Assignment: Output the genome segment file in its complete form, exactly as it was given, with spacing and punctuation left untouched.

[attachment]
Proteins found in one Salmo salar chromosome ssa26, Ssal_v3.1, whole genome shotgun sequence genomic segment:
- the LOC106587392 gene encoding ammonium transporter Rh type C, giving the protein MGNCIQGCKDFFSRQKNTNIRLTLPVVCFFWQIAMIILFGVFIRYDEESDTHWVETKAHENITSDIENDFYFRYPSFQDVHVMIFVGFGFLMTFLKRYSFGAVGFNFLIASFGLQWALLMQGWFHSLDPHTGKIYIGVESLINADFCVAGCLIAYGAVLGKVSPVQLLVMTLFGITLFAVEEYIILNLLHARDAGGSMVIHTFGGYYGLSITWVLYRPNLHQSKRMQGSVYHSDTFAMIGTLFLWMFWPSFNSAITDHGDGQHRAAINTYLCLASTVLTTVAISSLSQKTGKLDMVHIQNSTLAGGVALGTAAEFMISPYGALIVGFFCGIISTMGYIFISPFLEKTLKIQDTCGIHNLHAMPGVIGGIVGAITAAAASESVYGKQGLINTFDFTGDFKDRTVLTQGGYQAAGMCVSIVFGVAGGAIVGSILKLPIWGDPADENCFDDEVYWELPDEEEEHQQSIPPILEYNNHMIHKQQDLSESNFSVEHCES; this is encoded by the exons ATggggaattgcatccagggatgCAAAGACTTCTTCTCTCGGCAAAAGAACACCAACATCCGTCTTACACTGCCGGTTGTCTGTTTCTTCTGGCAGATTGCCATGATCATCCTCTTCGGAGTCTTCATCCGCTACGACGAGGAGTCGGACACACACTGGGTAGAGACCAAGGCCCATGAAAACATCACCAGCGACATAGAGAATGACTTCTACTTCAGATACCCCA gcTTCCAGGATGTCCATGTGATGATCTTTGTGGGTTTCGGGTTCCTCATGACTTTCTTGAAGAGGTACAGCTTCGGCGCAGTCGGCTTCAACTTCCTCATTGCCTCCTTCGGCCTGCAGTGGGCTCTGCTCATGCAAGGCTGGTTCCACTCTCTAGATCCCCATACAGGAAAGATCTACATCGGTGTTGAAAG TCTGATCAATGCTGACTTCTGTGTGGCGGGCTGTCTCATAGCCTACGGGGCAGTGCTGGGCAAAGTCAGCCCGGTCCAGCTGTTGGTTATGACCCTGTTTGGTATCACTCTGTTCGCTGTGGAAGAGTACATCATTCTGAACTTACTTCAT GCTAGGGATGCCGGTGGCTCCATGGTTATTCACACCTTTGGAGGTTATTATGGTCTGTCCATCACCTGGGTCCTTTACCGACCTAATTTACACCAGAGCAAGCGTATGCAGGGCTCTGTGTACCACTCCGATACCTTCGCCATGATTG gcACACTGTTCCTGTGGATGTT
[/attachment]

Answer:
Proteins found in one Salmo salar chromosome ssa26, Ssal_v3.1, whole genome shotgun sequence genomic segment:
- the LOC106587392 gene encoding ammonium transporter Rh type C, giving the protein MGNCIQGCKDFFSRQKNTNIRLTLPVVCFFWQIAMIILFGVFIRYDEESDTHWVETKAHENITSDIENDFYFRYPSFQDVHVMIFVGFGFLMTFLKRYSFGAVGFNFLIASFGLQWALLMQGWFHSLDPHTGKIYIGVESLINADFCVAGCLIAYGAVLGKVSPVQLLVMTLFGITLFAVEEYIILNLLHARDAGGSMVIHTFGGYYGLSITWVLYRPNLHQSKRMQGSVYHSDTFAMIGTLFLWMFWPSFNSAITDHGDGQHRAAINTYLCLASTVLTTVAISSLSQKTGKLDMVHIQNSTLAGGVALGTAAEFMISPYGALIVGFFCGIISTMGYIFISPFLEKTLKIQDTCGIHNLHAMPGVIGGIVGAITAAAASESVYGKQGLINTFDFTGDFKDRTVLTQGGYQAAGMCVSIVFGVAGGAIVGSILKLPIWGDPADENCFDDEVYWELPDEEEEHQQSIPPILEYNNHMIHKQQDLSESNFSVEHCES; this is encoded by the exons ATggggaattgcatccagggatgCAAAGACTTCTTCTCTCGGCAAAAGAACACCAACATCCGTCTTACACTGCCGGTTGTCTGTTTCTTCTGGCAGATTGCCATGATCATCCTCTTCGGAGTCTTCATCCGCTACGACGAGGAGTCGGACACACACTGGGTAGAGACCAAGGCCCATGAAAACATCACCAGCGACATAGAGAATGACTTCTACTTCAGATACCCCA gcTTCCAGGATGTCCATGTGATGATCTTTGTGGGTTTCGGGTTCCTCATGACTTTCTTGAAGAGGTACAGCTTCGGCGCAGTCGGCTTCAACTTCCTCATTGCCTCCTTCGGCCTGCAGTGGGCTCTGCTCATGCAAGGCTGGTTCCACTCTCTAGATCCCCATACAGGAAAGATCTACATCGGTGTTGAAAG TCTGATCAATGCTGACTTCTGTGTGGCGGGCTGTCTCATAGCCTACGGGGCAGTGCTGGGCAAAGTCAGCCCGGTCCAGCTGTTGGTTATGACCCTGTTTGGTATCACTCTGTTCGCTGTGGAAGAGTACATCATTCTGAACTTACTTCAT GCTAGGGATGCCGGTGGCTCCATGGTTATTCACACCTTTGGAGGTTATTATGGTCTGTCCATCACCTGGGTCCTTTACCGACCTAATTTACACCAGAGCAAGCGTATGCAGGGCTCTGTGTACCACTCCGATACCTTCGCCATGATTG gcACACTGTTCCTGTGGATGTT